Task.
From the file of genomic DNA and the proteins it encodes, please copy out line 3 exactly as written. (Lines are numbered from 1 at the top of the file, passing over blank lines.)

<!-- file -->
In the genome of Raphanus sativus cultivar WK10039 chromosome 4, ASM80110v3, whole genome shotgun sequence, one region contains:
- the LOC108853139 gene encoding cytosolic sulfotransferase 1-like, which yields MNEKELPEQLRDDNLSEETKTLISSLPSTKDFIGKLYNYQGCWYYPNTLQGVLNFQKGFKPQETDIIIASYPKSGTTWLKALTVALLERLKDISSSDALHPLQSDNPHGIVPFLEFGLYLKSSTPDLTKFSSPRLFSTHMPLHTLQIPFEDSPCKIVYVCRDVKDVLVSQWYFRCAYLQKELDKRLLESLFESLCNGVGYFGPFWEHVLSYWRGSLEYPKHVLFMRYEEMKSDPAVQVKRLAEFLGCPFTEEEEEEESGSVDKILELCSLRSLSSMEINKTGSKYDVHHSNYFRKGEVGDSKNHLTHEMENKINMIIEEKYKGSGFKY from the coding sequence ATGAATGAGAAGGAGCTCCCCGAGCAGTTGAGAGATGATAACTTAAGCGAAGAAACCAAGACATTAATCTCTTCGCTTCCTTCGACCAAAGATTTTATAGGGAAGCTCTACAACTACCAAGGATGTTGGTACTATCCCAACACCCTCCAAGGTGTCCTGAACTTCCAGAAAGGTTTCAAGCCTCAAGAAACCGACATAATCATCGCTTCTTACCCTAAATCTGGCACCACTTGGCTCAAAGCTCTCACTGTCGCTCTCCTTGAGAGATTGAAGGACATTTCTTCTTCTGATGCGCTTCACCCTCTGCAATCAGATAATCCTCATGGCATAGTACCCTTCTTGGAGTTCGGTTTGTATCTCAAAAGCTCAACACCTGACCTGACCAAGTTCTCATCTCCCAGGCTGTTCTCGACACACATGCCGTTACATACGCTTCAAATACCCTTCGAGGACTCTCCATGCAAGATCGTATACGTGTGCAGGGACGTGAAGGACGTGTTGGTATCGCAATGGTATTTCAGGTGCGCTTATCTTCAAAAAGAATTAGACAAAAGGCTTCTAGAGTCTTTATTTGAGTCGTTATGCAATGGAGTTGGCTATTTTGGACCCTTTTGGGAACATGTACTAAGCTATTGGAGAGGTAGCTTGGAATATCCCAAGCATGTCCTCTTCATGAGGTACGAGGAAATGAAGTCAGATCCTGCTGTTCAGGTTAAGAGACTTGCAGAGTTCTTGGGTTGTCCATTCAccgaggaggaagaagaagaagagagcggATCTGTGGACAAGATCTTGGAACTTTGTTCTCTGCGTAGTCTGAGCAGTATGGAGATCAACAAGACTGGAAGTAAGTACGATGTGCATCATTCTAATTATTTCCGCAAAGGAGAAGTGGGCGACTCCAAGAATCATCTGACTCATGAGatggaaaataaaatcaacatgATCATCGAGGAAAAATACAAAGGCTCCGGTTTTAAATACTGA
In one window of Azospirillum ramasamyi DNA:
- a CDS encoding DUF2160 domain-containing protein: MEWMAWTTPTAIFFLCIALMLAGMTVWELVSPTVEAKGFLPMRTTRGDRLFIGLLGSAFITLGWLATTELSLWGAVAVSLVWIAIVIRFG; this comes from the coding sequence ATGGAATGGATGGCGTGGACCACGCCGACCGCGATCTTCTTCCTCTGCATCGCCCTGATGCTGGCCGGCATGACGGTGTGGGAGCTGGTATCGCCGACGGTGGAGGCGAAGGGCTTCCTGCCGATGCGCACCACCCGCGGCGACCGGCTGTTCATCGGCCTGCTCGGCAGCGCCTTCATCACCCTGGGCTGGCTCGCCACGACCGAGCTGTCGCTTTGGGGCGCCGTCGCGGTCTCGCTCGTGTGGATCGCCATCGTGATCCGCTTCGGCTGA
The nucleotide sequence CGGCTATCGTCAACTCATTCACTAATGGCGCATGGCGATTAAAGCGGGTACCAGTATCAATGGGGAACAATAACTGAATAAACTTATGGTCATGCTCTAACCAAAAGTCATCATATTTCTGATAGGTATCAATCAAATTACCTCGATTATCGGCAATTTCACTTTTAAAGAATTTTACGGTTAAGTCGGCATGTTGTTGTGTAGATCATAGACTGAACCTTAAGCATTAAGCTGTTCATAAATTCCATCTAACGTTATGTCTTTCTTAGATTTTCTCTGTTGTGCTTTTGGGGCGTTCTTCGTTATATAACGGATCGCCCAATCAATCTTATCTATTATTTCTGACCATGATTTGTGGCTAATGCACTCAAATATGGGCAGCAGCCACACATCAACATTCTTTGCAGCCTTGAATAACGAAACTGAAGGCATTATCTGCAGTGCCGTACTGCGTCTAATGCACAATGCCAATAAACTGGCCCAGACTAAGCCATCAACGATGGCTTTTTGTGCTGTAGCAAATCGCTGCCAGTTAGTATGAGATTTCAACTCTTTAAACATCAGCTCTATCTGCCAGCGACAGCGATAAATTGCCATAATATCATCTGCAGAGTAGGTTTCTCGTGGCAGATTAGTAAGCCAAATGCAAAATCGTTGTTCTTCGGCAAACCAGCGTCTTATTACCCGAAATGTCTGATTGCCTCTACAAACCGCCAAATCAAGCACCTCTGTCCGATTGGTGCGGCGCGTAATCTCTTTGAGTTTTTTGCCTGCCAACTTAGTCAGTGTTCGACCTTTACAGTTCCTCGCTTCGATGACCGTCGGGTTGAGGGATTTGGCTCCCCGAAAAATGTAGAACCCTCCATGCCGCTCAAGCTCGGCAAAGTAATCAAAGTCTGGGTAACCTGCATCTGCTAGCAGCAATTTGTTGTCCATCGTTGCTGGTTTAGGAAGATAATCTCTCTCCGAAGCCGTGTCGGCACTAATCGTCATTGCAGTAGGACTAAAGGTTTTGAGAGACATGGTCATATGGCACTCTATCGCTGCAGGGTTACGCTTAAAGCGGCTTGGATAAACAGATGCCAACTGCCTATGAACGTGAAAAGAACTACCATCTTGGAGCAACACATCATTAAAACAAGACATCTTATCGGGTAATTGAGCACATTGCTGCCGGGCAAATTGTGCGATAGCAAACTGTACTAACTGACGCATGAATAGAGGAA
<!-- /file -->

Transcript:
In one window of Azospirillum ramasamyi DNA: